Wait. It gets better. The NFL rules provide: "In any hearing provided for in this Article, a player may be accompanied by counsel of his choice."  (Article 46, Section 2(b).) The NFL even provides for hearings to be rescheduled to accommodate the schedules of players' lawyers. (Article 46, Section 2(i).)

This is in contrast to the practice of most colleges, which don't allow lawyers to advocate for the accused in sex offense proceedings. Lawyers are, in fact, considered a hindrance. The Department of Education does not require institutions to allow attorneys to attend disciplinary hearings even in an advisory role -- not even where the accused is subject to criminal proceedings and might waive important Constitutional rights in his college hearing.

There's more. The NFL rules provide: "The [NFL Players Association] . . . have the right to attend all hearings provided for in this Article and to present, by testimony or otherwise, any evidence relevant to the hearing." (Article 46, Section 2(b).) Immediately after the new rule was announced, the Players Association sprung into action and made it clear they will participate in appropriate cases: "We were informed today of the NFL's decision to increase penalties on domestic violence offenders under the Personal Conduct Policy for all NFL employees," the NFLPA said in a written statement. "As we do in all disciplinary matters, if we believe that players' due process rights are infringed upon during the course of discipline, we will assert and defend our members' rights." One news outlet took offense to the union's statement that it will seek to uphold due process rights, saying it means that "unfortunately, . . . the players can and will fight tooth-and-nail to avoid being punished under these rules." Heaven forbid we should allow due process to intrude on punishment!

Lucky for the feminist extremists and law-and-order zanies, there is no impediment to the rush to judgment on campus. College proceedings do not allow any group advocating for the accused to participate in the hearing on behalf of the accused. That's just as well, because there are no such groups.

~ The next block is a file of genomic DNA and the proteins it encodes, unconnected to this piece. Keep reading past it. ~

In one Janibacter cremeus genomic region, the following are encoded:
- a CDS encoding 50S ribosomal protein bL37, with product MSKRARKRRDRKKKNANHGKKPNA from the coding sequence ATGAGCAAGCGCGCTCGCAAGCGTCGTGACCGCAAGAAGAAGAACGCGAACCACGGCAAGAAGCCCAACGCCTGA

The NFL rules also provide for the fair exchange of discovery before the hearing: ". . . the parties shall exchange copies of any exhibits upon which they intend to rely no later than three (3) calendar days prior to the hearing. Failure to timely provide any intended exhibit shall preclude its introduction at the hearing."

This is in contrast to the practice of  many colleges, some of which don't even bother to provide the accused with notice of charges or the names of witnesses against him. Hardly any schools (only 15%) employ formal rules of evidence in sex hearings, even though the majority of schools do abide by rape shield laws. See here.

Is it at all surprising that NFL players have far more rights than college men? Even illegal aliens have more rights than college men! Is there any group in America that stands to lose as much as college men accused of rape but that is afforded fewer rights? I can't think of one. And the most disturbing thing? Virtually nobody cares.

Friday, August 22, 2014

Dept. of Justice opens investigation into Foley beheading -- and this man will have more due process rights than college men accused of date rape


That a terrorist in Syria who commits a savage act in the name of a savage ideology is deserving of American due process, but American citizens accused of sex offenses who happen to be male and who happen to attend college are not, tells us all we need to know about the triumph of the most twisted political correctness imaginable.

But why are we surprised? "George Washington University law professor John Banzhaf suggests that illegal immigrants surging across the southern border into the U.S. receive more due process rights than college students accused of date rape." See here and here.

Moreover, public housing tenants have the right, under federal law, to confront and cross-examine witnesses before they can be evicted, a right the Obama administration doesn't think young men accused of sex offenses deserve before they are subjected to a potentially life-altering expulsion from college.

People who are sued for insubstantial money damages have far greater protections under the law than college men accused of sex offenses. Many who defend colleges' use of the "preponderance of the evidence" standard in sex cases insist it is fair because civil proceedings for money damages generally use that standard. What they conveniently fail to mention is that defendants in civil actions are afforded all manner of procedural protections, including the right to cross-examine plaintiffs in depositions and at trial, that are flatly denied young men in college sex proceedings.

College men are pariahs in the new age.

(Still working on a major piece. In the meantime, go here.)

Monday, August 11, 2014

Working on a major piece. In the 
meantime, for more information 
pertinent to the wrongly accused, go here.